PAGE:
By Kathleen Joyce, ,
Published July 24, 2018
Three people died in unrelated attacks at Bay Area Rapid Transit Stations in the span of just one week, authorities said.
The BART Police Department said Monday they arrested John Cowell, 27, a paroled felon accused of attacking two sisters with a knife at the MacArthur station in downtown Oakland on Sunday night.
The stabbing victims were identified as Nia Wilson, 18, who died from her injuries, and her sister, Lahtifa Wilson, 26.
Cowell was identified by BART riders after his picture was distributed. He was seen on surveillance video wearing a white and gray sweatshirt and carrying a backpack.
Surveillance video on the train and at the station’s platform showed Cowell attacking Nia Wilson and her group. Footage showed the suspect fleeing the station through a parking lot and stripping off his clothes there.
Cowell was held without bail “on charges of first-degree murder, assault with a deadly weapon and theft,” court records stated.
BART Police Chief Carlos Rojas said it was not immediately clear what the reason for the attack was.
“While we don’t have any facts that suggest he’s connected with any white supremacist group, we are going to explore all options,” Rojas said at a press conference on Monday night. Cowell is white and Nia Wilson was black.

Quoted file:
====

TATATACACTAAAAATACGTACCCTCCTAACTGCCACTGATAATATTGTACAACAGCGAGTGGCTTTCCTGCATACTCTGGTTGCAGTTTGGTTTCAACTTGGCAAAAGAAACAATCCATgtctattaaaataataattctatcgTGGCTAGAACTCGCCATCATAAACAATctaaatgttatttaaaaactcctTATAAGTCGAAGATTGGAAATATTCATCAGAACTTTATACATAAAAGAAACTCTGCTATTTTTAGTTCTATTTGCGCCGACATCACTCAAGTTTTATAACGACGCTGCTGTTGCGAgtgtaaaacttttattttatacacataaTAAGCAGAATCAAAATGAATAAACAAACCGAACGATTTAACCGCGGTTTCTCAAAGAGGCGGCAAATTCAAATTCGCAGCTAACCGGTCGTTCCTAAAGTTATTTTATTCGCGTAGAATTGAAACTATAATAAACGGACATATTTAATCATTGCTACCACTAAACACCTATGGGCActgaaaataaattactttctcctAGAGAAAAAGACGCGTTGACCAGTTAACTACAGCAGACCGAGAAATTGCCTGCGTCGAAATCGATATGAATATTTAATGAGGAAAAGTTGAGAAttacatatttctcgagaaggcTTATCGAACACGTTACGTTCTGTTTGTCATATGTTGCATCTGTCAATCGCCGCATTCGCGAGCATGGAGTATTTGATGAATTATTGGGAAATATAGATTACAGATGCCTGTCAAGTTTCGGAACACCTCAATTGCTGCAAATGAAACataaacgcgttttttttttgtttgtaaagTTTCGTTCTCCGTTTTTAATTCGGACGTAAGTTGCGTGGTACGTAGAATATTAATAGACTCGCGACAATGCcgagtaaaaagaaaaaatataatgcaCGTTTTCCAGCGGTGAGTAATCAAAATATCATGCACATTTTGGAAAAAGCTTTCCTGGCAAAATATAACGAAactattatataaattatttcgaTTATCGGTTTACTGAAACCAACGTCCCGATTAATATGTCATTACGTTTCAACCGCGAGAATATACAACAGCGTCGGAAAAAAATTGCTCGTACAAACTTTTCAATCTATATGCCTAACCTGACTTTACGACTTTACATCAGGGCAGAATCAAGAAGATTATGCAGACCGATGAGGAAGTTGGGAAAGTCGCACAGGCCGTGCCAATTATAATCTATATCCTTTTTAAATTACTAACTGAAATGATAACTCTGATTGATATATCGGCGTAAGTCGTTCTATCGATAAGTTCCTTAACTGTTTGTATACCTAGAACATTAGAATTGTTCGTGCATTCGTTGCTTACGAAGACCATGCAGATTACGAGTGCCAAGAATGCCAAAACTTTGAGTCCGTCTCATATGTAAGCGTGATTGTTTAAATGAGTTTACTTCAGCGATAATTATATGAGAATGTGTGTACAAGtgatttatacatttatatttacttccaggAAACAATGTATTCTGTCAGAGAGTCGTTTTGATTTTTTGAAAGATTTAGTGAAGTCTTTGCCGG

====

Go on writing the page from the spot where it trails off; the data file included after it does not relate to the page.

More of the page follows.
“It was, in my close to 30 years of police experience, probably one of the most vicious attacks that I’ve seen,” Rojas said.
The stabbing attack came one day after Don Stevens, 47, was found unconscious on the BayFair station’s platform, the Sacramento Bee reported. Surveillance video showed a male punching Stevens in the head before he collapsed. He was transported to a hospital where he died from head injuries on Sunday. Police have not made any arrests in connection with Stevens’ death.
On July 18, Gerald Bisbee, 51, was assaulted at the Pleasant Hill BART station, The New York Times reported. He died from an infection due to a small cut on his knee that he suffered in the attack. A suspect, Abdul Bey, 20, was arrested in connection with the attack.
BART spokeswoman Alicia Trost addressed the deaths in a statement to The New York Times.
“One week we can carry two million people and be extremely safe, but what happens in our community bleeds into our system and we have to deal with that too,” Trost said.
Fox News’ Samuel Chamberlain contributed to this report.